Barbara Lee '73

Barbara Lee
  • Statement: A congressional renegade for peace and justice
  • Profession: Congresswoman, US House of Representatives
  • Major: Psychology
  • Graduation: Class of 1973

Whether standing alone as the sole congressional vote against a blank check for endless war, authoring legislation on ending the global HIV/AIDS pandemic, or representing the US House of Representatives in the United Nations General Assembly, Barbara Lee carries her Mills education with her.

She has built a reputation for bold words and actions throughout her political career, which includes three terms in the California State Assembly, one year as a state senator, and 16 years as the congressional representative of California’s 13th district. She has advocated for affordable and accessible healthcare, fairer immigration policies, normalizing relations with Cuba, the reproductive rights of women, and an end to poverty.

Lee entered Mills as a transfer student and single mother, and says the campus provided “a safe environment that encouraged me to become an independent, free-thinking woman for the first time in my life.” As a member and president of Mills’ Black Student Union (BSU), she says, “I was empowered to fight not just for myself, but for all women and especially black people. Mills and the BSU were a fertile training ground that allowed me to develop important organizational and political strategizing skills.”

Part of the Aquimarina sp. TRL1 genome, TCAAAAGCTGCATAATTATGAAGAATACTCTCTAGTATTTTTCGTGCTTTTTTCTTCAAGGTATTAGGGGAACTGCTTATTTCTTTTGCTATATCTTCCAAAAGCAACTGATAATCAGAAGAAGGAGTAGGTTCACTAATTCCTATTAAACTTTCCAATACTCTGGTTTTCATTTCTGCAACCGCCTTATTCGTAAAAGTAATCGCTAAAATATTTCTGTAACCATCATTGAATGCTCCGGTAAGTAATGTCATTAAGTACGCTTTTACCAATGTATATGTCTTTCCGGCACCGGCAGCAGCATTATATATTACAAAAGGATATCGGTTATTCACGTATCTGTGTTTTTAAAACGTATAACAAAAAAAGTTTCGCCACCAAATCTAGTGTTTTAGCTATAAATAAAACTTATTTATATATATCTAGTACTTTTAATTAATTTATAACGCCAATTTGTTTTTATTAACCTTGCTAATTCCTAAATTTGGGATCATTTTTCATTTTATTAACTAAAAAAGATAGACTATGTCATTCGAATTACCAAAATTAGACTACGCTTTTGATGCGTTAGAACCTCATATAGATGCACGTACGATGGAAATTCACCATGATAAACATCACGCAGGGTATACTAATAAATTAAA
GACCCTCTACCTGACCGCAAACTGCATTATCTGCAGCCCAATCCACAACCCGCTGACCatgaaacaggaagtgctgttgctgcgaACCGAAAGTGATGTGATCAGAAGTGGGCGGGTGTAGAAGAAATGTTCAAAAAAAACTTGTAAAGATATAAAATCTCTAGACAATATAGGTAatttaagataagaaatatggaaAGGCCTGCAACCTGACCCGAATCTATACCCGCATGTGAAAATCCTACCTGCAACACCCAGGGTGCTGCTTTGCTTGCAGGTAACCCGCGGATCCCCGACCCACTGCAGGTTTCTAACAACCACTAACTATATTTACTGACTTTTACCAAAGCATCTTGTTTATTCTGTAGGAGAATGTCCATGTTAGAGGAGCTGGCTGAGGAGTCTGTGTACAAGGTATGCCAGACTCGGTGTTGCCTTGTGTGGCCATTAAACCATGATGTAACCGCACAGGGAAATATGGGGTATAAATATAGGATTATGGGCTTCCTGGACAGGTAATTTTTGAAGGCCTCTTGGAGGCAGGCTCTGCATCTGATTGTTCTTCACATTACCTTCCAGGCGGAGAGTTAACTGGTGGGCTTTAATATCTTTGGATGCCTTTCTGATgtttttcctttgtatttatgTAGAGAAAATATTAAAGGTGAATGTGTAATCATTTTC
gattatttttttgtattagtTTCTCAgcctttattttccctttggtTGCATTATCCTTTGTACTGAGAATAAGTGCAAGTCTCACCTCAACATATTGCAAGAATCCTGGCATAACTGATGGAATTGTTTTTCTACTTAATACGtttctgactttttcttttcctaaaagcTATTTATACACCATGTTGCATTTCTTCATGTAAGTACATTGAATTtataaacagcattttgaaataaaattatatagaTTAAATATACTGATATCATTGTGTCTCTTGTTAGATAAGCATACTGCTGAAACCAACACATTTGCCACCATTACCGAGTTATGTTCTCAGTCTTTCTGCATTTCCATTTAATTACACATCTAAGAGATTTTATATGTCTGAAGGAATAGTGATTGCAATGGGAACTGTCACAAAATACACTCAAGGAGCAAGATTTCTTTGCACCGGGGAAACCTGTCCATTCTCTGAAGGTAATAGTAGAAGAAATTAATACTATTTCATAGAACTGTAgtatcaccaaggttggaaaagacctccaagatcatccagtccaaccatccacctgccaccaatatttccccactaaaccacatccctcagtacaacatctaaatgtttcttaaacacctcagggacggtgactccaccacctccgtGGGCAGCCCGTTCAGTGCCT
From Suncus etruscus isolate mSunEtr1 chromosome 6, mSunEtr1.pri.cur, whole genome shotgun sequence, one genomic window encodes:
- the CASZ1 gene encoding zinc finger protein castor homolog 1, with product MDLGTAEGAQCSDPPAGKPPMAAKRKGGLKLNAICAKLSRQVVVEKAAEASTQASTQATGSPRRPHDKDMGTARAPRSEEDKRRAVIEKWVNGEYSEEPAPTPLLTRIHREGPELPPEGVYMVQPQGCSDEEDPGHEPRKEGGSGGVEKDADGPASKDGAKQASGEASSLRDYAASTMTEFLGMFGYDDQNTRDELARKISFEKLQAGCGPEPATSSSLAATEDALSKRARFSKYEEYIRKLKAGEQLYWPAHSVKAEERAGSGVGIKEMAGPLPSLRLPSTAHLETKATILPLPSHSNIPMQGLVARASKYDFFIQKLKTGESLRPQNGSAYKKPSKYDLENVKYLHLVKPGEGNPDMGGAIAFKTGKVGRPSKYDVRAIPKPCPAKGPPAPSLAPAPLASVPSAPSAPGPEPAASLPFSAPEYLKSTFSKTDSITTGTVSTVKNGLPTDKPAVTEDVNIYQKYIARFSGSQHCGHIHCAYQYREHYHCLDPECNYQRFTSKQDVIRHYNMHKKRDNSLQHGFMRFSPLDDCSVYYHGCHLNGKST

Her political future was decisively shaped when she took a government course that required her to participate in a presidential campaign. “I invited Shirley Chisholm, the first African American woman elected to Congress, to speak at Mills, and learned that she was running for president,” Lee recalls. “I helped organize her Northern California campaign, and I registered to vote for the first time . . . and the rest is history.”

After graduating, Lee earned a master’s degree in social work from UC Berkeley and moved to Washington, DC, to work for Congressman Ron Dellums, who at that time represented the district she now represents. She became his senior advisor and chief of staff before launching her own political career. “Mills instilled me with the confidence I needed to achieve my goals,” she says.